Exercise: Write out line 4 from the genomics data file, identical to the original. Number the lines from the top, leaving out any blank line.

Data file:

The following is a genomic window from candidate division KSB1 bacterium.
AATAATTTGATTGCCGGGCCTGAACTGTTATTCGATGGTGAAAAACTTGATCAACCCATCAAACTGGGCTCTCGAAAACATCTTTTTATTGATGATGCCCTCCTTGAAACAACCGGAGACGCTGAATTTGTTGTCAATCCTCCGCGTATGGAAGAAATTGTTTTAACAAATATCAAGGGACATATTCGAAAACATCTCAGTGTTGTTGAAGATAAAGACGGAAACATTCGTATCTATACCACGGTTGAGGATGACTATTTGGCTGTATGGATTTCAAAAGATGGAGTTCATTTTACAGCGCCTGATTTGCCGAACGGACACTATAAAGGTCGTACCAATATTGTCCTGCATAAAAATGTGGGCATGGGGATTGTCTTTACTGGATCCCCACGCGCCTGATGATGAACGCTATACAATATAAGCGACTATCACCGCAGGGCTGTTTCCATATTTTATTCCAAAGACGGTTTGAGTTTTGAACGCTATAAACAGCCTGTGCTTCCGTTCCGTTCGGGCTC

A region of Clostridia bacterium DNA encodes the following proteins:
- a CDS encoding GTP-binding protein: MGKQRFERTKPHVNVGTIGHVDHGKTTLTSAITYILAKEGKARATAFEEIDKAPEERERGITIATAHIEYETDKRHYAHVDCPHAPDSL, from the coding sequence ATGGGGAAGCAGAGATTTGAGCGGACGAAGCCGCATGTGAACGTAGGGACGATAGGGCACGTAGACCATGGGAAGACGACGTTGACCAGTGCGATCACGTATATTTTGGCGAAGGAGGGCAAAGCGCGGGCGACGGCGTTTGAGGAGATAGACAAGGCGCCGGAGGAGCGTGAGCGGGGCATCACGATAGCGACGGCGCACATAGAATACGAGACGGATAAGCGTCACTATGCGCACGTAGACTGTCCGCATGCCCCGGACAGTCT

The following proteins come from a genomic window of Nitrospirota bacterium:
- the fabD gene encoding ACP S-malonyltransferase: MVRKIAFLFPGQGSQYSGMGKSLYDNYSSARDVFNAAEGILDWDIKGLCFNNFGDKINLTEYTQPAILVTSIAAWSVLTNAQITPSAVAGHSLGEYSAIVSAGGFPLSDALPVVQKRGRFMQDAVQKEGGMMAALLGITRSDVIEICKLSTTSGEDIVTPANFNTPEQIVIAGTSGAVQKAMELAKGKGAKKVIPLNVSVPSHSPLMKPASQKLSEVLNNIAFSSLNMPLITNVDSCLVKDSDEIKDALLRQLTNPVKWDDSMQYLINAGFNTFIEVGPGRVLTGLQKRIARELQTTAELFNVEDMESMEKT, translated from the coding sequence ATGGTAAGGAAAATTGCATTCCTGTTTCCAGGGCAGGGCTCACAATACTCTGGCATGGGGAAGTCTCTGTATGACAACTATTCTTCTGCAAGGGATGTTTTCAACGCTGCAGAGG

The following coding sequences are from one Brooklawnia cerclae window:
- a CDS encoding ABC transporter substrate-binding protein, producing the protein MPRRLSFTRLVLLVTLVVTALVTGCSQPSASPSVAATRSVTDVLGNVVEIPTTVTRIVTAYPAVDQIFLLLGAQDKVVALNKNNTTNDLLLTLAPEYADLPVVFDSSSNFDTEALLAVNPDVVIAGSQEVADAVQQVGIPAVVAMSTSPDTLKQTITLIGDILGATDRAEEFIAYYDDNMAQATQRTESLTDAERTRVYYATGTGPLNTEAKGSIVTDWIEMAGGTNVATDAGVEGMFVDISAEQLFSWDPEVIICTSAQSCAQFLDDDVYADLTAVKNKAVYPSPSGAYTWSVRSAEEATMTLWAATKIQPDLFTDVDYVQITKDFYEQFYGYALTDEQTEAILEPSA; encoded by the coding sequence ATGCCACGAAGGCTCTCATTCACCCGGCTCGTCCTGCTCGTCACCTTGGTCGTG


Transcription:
- a CDS encoding GTP-binding protein: MGKQRFERTKPHVNVGTIGHVDHGKTTLTSAITYILAKEGKARATAFEEIDKAPEERERGITIATAHIEYETDKRHYAHVDCPHAPDSL, from the coding sequence ATGGGGAAGCAGAGATTTGAGCGGACGAAGCCGCATGTGAACGTAGGGACGATAGGGCACGTAGACCATGGGAAGACGACGTTGACCAGTGCGATCACGTATATTTTGGCGAAGGAGGGCAAAGCGCGGGCGACGGCGTTTGAGGAGATAGACAAGGCGCCGGAGGAGCGTGAGCGGGGCATCACGATAGCGACGGCGCACATAGAATACGAGACGGATAAGCGTCACTATGCGCACGTAGACTGTCCGCATGCCCCGGACAGTCT